Why would it be difficult for a specific account to be shut down? Well, it is a different justice system. So a federal agent would have to get the State Department to send someone to a court in Jersey and the court there would have to be persuaded that a Jersey law had been broken. It is not, for example, a violation of Jersey law to fail to pay taxes in South Africa. The courts there do comply with requests for information on drug cases, murder, and theft. Those are crimes there. But they would not have over a trillion dollars stored in banks on their tiny island if they just routinely closed accounts.

The same for Switzerland, Singapore, New Zealand. These places aren't like the USA, in that due process still means something. And the process is very different. Switzerland still has financial privacy laws that are highly regarded worldwide.

Yes, everything is vulnerable, and things change even in good countries. So, you want to protect yourself, I think, by having a diversified portfolio.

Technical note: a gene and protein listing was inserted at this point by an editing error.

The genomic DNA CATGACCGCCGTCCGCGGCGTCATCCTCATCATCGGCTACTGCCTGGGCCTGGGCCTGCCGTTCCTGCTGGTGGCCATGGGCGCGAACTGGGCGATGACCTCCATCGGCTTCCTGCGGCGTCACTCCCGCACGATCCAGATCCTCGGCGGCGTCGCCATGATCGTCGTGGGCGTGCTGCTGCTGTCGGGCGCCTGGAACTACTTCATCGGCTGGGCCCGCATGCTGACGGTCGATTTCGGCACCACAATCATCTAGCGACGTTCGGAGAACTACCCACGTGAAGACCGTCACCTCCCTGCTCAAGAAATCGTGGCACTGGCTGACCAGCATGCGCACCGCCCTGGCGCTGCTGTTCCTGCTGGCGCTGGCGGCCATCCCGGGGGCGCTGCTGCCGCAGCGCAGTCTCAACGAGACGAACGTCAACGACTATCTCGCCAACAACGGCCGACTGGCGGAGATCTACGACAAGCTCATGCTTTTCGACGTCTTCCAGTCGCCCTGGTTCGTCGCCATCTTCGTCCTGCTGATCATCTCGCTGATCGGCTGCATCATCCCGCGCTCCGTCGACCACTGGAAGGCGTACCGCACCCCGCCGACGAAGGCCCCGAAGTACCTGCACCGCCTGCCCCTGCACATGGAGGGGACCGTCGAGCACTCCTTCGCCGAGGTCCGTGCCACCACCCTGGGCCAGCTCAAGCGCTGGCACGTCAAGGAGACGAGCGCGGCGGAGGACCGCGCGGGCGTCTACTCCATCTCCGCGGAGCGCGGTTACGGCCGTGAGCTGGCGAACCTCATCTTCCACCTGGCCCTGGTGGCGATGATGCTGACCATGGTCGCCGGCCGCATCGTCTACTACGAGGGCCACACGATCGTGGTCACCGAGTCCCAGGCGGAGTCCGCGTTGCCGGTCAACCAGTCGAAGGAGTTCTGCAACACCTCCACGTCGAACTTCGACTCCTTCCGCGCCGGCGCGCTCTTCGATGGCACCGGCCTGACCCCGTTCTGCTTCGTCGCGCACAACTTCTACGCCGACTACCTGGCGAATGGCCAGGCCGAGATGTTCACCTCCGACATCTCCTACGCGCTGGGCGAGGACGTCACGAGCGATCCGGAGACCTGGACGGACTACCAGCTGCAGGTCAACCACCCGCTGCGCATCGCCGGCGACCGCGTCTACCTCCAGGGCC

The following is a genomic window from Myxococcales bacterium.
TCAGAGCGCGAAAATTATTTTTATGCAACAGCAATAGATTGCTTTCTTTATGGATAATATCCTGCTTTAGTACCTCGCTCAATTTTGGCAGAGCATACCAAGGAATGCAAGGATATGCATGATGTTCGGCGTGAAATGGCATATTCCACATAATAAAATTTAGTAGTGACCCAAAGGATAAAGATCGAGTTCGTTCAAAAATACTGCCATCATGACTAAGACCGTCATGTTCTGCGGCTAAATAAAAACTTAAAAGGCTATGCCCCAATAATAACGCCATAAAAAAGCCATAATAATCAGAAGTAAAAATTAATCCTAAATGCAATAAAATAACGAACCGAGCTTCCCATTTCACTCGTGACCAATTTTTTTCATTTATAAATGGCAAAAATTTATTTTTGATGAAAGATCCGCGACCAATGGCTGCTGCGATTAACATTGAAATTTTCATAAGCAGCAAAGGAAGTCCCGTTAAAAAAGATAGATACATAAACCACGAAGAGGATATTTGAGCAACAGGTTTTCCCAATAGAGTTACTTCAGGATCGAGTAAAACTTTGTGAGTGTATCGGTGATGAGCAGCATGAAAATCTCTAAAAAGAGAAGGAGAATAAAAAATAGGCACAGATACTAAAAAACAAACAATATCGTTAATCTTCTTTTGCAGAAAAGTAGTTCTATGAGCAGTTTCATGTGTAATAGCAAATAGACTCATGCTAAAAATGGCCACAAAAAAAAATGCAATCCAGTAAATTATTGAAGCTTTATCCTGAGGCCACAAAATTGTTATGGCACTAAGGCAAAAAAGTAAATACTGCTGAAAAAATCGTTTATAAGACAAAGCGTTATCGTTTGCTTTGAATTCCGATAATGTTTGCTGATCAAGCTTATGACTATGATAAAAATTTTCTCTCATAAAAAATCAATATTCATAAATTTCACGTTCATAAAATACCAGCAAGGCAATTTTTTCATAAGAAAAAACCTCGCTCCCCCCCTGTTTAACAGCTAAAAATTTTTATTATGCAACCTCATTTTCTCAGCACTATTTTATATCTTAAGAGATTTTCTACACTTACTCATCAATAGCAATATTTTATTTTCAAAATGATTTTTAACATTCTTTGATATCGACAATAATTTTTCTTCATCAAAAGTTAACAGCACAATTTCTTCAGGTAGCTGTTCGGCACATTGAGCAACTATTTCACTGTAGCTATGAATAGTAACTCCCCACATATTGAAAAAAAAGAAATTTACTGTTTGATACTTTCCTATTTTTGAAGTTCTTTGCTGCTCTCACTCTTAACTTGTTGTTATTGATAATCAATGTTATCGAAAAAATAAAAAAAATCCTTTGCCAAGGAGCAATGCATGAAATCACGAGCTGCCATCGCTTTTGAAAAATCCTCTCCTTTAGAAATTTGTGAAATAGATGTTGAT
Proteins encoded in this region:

More information on some mining stocks I like is here.

The market still has not recognized the value of Lumina Resources, in my view. So, that's one to look at. Some of the others have gone up already, but I think Northgate and Newmont remain good values. And, of course, some stocks are going to trade at an extreme premium as the prices of the metals rise. During the peak of the last bull market, some stocks traded at two and three times the value of the gold in the ground, whereas right now they are trading at a discount to net assets in the ground.

In my view, based on their 43-101 compliant mining data, the measured and indicated resource for Lumina includes over ten million ounces of gold in the ground and a huge amount of copper. At recent prices for these metals, my math shows over $600 per share in measured and indicated metal—which you can buy for around 45 cents a share, Canadian. Plus, the management under Ross Beattie is just super—the same people behind the very successful Regalito Copper.

For those looking for more information on digital gold, I've built two sites to help out. One is EzEz.com which has some text tutorials. The other is Vertoro.com which has graphical tutorials. Please feel free to ask questions or send for us to help with converting a business to use digital gold more and more.